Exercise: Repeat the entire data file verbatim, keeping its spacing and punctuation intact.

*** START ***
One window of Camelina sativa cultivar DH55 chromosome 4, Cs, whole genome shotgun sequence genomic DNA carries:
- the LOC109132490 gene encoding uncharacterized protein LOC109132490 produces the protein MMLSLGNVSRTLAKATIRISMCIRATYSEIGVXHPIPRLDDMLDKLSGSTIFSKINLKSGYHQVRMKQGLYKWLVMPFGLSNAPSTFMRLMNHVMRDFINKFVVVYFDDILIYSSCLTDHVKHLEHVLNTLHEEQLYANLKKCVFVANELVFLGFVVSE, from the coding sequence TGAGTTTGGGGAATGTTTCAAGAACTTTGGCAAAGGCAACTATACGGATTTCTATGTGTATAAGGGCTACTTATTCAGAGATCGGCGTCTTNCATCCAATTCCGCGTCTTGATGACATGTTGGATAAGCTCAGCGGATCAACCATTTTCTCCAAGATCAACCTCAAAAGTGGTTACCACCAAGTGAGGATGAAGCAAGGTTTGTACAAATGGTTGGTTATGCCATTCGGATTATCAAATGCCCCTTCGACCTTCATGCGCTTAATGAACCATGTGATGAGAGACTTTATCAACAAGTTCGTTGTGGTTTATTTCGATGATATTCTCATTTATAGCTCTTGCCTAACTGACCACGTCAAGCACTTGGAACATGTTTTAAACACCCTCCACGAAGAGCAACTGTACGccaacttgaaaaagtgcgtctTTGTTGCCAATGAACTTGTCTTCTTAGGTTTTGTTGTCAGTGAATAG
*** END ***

One window of Camelina sativa cultivar DH55 chromosome 4, Cs, whole genome shotgun sequence genomic DNA carries:
- the LOC109132490 gene encoding uncharacterized protein LOC109132490 produces the protein MMLSLGNVSRTLAKATIRISMCIRATYSEIGVXHPIPRLDDMLDKLSGSTIFSKINLKSGYHQVRMKQGLYKWLVMPFGLSNAPSTFMRLMNHVMRDFINKFVVVYFDDILIYSSCLTDHVKHLEHVLNTLHEEQLYANLKKCVFVANELVFLGFVVSE, from the coding sequence TGAGTTTGGGGAATGTTTCAAGAACTTTGGCAAAGGCAACTATACGGATTTCTATGTGTATAAGGGCTACTTATTCAGAGATCGGCGTCTTNCATCCAATTCCGCGTCTTGATGACATGTTGGATAAGCTCAGCGGATCAACCATTTTCTCCAAGATCAACCTCAAAAGTGGTTACCACCAAGTGAGGATGAAGCAAGGTTTGTACAAATGGTTGGTTATGCCATTCGGATTATCAAATGCCCCTTCGACCTTCATGCGCTTAATGAACCATGTGATGAGAGACTTTATCAACAAGTTCGTTGTGGTTTATTTCGATGATATTCTCATTTATAGCTCTTGCCTAACTGACCACGTCAAGCACTTGGAACATGTTTTAAACACCCTCCACGAAGAGCAACTGTACGccaacttgaaaaagtgcgtctTTGTTGCCAATGAACTTGTCTTCTTAGGTTTTGTTGTCAGTGAATAG